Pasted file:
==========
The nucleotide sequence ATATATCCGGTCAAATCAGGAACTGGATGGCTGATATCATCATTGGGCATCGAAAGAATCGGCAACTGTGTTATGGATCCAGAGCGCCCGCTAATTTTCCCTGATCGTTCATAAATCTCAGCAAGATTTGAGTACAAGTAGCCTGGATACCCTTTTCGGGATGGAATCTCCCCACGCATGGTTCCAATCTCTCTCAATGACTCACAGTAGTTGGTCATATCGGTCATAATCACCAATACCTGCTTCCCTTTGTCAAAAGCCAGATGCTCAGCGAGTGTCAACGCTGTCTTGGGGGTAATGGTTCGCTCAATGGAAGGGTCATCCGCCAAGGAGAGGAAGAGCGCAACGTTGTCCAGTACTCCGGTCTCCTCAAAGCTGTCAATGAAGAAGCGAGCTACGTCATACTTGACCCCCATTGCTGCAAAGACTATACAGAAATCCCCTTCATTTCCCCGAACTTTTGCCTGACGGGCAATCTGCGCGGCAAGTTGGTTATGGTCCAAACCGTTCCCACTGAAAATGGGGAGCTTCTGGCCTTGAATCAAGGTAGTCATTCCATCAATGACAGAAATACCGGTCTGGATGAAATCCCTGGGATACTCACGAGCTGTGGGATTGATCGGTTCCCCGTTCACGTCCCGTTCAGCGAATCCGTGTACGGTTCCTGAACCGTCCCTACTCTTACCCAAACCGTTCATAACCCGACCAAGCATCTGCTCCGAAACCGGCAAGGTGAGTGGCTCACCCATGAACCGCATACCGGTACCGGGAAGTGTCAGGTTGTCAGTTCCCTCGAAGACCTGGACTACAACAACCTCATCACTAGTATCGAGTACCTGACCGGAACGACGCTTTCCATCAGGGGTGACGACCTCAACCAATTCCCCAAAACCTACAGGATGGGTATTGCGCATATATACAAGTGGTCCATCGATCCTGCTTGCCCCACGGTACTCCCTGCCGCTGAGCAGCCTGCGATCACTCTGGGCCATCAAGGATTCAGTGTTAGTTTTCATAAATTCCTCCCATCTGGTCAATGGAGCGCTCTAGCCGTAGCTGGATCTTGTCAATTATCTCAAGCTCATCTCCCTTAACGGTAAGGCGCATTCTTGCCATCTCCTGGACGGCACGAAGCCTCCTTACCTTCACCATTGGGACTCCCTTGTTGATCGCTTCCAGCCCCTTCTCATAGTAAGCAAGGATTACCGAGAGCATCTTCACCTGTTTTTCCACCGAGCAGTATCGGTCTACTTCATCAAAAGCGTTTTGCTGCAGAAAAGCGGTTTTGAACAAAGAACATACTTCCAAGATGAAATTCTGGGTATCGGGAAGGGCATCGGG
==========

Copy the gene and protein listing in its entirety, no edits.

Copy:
The nucleotide sequence ATATATCCGGTCAAATCAGGAACTGGATGGCTGATATCATCATTGGGCATCGAAAGAATCGGCAACTGTGTTATGGATCCAGAGCGCCCGCTAATTTTCCCTGATCGTTCATAAATCTCAGCAAGATTTGAGTACAAGTAGCCTGGATACCCTTTTCGGGATGGAATCTCCCCACGCATGGTTCCAATCTCTCTCAATGACTCACAGTAGTTGGTCATATCGGTCATAATCACCAATACCTGCTTCCCTTTGTCAAAAGCCAGATGCTCAGCGAGTGTCAACGCTGTCTTGGGGGTAATGGTTCGCTCAATGGAAGGGTCATCCGCCAAGGAGAGGAAGAGCGCAACGTTGTCCAGTACTCCGGTCTCCTCAAAGCTGTCAATGAAGAAGCGAGCTACGTCATACTTGACCCCCATTGCTGCAAAGACTATACAGAAATCCCCTTCATTTCCCCGAACTTTTGCCTGACGGGCAATCTGCGCGGCAAGTTGGTTATGGTCCAAACCGTTCCCACTGAAAATGGGGAGCTTCTGGCCTTGAATCAAGGTAGTCATTCCATCAATGACAGAAATACCGGTCTGGATGAAATCCCTGGGATACTCACGAGCTGTGGGATTGATCGGTTCCCCGTTCACGTCCCGTTCAGCGAATCCGTGTACGGTTCCTGAACCGTCCCTACTCTTACCCAAACCGTTCATAACCCGACCAAGCATCTGCTCCGAAACCGGCAAGGTGAGTGGCTCACCCATGAACCGCATACCGGTACCGGGAAGTGTCAGGTTGTCAGTTCCCTCGAAGACCTGGACTACAACAACCTCATCACTAGTATCGAGTACCTGACCGGAACGACGCTTTCCATCAGGGGTGACGACCTCAACCAATTCCCCAAAACCTACAGGATGGGTATTGCGCATATATACAAGTGGTCCATCGATCCTGCTTGCCCCACGGTACTCCCTGCCGCTGAGCAGCCTGCGATCACTCTGGGCCATCAAGGATTCAGTGTTAGTTTTCATAAATTCCTCCCATCTGGTCAATGGAGCGCTCTAGCCGTAGCTGGATCTTGTCAATTATCTCAAGCTCATCTCCCTTAACGGTAAGGCGCATTCTTGCCATCTCCTGGACGGCACGAAGCCTCCTTACCTTCACCATTGGGACTCCCTTGTTGATCGCTTCCAGCCCCTTCTCATAGTAAGCAAGGATTACCGAGAGCATCTTCACCTGTTTTTCCACCGAGCAGTATCGGTCTACTTCATCAAAAGCGTTTTGCTGCAGAAAAGCGGTTTTGAACAAAGAACATACTTCCAAGATGAAATTCTGGGTATCGGGAAGGGCATCGGG